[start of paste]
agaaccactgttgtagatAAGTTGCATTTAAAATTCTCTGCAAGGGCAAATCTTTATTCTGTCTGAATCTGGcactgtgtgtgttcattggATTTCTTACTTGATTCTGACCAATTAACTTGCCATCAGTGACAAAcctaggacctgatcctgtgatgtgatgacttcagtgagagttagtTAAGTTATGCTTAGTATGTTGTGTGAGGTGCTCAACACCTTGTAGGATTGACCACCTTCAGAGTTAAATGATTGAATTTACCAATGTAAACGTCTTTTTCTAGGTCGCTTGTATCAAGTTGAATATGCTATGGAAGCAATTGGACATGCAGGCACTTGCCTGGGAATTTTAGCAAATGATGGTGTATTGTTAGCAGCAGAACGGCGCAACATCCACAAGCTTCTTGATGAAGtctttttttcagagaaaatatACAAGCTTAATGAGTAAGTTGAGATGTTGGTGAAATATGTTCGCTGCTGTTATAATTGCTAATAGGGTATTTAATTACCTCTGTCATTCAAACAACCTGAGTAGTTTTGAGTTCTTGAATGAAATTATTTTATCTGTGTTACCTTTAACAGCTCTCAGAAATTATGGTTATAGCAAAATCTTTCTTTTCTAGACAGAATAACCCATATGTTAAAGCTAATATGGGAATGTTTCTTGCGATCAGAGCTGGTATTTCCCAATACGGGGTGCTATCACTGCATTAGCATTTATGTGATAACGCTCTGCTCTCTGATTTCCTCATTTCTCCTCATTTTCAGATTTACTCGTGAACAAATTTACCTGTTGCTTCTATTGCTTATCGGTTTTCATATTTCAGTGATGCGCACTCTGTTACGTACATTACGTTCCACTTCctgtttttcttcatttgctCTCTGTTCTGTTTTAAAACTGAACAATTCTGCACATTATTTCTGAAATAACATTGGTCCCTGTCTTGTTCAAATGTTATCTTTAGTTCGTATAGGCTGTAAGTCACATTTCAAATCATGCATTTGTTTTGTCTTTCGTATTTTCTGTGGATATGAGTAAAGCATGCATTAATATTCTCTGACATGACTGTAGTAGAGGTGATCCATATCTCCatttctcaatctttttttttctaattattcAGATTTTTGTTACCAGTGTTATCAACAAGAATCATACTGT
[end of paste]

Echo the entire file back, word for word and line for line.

agaaccactgttgtagatAAGTTGCATTTAAAATTCTCTGCAAGGGCAAATCTTTATTCTGTCTGAATCTGGcactgtgtgtgttcattggATTTCTTACTTGATTCTGACCAATTAACTTGCCATCAGTGACAAAcctaggacctgatcctgtgatgtgatgacttcagtgagagttagtTAAGTTATGCTTAGTATGTTGTGTGAGGTGCTCAACACCTTGTAGGATTGACCACCTTCAGAGTTAAATGATTGAATTTACCAATGTAAACGTCTTTTTCTAGGTCGCTTGTATCAAGTTGAATATGCTATGGAAGCAATTGGACATGCAGGCACTTGCCTGGGAATTTTAGCAAATGATGGTGTATTGTTAGCAGCAGAACGGCGCAACATCCACAAGCTTCTTGATGAAGtctttttttcagagaaaatatACAAGCTTAATGAGTAAGTTGAGATGTTGGTGAAATATGTTCGCTGCTGTTATAATTGCTAATAGGGTATTTAATTACCTCTGTCATTCAAACAACCTGAGTAGTTTTGAGTTCTTGAATGAAATTATTTTATCTGTGTTACCTTTAACAGCTCTCAGAAATTATGGTTATAGCAAAATCTTTCTTTTCTAGACAGAATAACCCATATGTTAAAGCTAATATGGGAATGTTTCTTGCGATCAGAGCTGGTATTTCCCAATACGGGGTGCTATCACTGCATTAGCATTTATGTGATAACGCTCTGCTCTCTGATTTCCTCATTTCTCCTCATTTTCAGATTTACTCGTGAACAAATTTACCTGTTGCTTCTATTGCTTATCGGTTTTCATATTTCAGTGATGCGCACTCTGTTACGTACATTACGTTCCACTTCctgtttttcttcatttgctCTCTGTTCTGTTTTAAAACTGAACAATTCTGCACATTATTTCTGAAATAACATTGGTCCCTGTCTTGTTCAAATGTTATCTTTAGTTCGTATAGGCTGTAAGTCACATTTCAAATCATGCATTTGTTTTGTCTTTCGTATTTTCTGTGGATATGAGTAAAGCATGCATTAATATTCTCTGACATGACTGTAGTAGAGGTGATCCATATCTCCatttctcaatctttttttttctaattattcAGATTTTTGTTACCAGTGTTATCAACAAGAATCATACTGT